Controversial Turk film to open at Toronto
Atom Egoyan's film points fingers at Turkey's role in 9/11
Arthur J Pais
A movie that infuriated many Turks --- even though most of its critics might not have seen it --- will open the 27th Toronto International Film Festival.
Atom Egoyan, whose Armenian family moved from Egypt to Canada, will unveil Ararat in September. The movie was shown at the recent Cannes film festival to critical acclaim. The festival, which in recent years has become the showcase for top movies such as Oscar-winner Training Day, ends September 14.
Ararat, made at about $3 million, set in today's Toronto and revolves around two families living under the shadow of the 1915 Armenian massacre in Turkey. There are over a million Turks in North America, and many are ready to picket the film.
Egoyan, one of the most acclaimed of independent filmmakers, has said his film is not about allotting the blame but reflecting about the means to heal the past wounds.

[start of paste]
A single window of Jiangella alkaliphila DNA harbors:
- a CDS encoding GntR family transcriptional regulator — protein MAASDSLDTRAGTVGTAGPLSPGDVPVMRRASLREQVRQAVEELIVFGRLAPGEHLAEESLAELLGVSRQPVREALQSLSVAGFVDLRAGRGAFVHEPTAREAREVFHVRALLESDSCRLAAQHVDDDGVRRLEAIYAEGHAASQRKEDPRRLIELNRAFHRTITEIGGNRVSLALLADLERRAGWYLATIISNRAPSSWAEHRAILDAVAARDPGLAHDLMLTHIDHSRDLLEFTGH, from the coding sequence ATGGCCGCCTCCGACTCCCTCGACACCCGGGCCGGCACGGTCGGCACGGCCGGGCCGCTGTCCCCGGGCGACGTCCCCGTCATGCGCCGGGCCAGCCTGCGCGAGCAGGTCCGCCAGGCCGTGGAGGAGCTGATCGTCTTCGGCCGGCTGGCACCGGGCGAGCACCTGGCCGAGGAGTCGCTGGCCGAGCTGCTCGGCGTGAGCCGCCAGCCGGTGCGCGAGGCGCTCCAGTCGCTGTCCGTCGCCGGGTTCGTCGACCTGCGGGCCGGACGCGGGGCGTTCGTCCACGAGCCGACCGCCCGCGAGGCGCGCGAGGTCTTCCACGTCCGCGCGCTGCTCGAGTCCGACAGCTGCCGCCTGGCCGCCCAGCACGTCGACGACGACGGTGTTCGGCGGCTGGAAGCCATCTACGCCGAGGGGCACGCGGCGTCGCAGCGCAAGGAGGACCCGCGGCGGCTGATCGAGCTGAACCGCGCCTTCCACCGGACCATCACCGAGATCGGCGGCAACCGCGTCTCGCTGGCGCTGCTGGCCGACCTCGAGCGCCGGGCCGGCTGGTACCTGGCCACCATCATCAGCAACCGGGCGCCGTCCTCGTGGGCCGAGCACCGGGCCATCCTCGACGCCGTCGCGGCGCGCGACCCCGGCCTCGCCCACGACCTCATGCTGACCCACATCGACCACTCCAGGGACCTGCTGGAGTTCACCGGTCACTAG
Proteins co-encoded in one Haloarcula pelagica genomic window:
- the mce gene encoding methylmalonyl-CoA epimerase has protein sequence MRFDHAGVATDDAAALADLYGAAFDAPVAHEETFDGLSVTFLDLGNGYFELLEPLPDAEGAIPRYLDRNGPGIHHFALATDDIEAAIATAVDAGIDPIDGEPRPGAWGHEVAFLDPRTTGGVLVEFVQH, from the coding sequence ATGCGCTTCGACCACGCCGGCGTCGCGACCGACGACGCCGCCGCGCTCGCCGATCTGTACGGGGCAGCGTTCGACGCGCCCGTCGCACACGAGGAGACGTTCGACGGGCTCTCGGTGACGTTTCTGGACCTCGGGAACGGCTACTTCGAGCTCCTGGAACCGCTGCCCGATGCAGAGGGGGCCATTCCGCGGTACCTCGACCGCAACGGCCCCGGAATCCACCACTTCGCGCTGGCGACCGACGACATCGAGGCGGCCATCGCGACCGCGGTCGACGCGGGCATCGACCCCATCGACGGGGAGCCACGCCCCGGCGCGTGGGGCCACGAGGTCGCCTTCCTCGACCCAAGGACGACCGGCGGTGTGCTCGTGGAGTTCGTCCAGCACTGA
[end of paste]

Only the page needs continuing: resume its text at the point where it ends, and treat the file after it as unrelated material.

The Toronto festival was seriously affected by September 11 events, leading to the cancellation or restriction of many screenings. 'The world has changed since the last festival, and Ararat is a reflection of this new reality,' Egoyan, who is travelling in Europe, said in a statement to the festival authorities.
Turkey resents criticism for its role in the massacre. While the Armenian Christians call it their holocaust and say thousands were systematically killed, Turkish officials have occasionally said the numbers are highly exaggerated --- and that killings took place in regions which were seeking autonomy from Istanbul.
'Ararat is based on true events that have been systematically denied,' a festival press release said.
Because of the controversy surrounding his film, Egoyan decided not to enter it in the competition section at Cannes in May. Instead, it was shown in the Official Selection.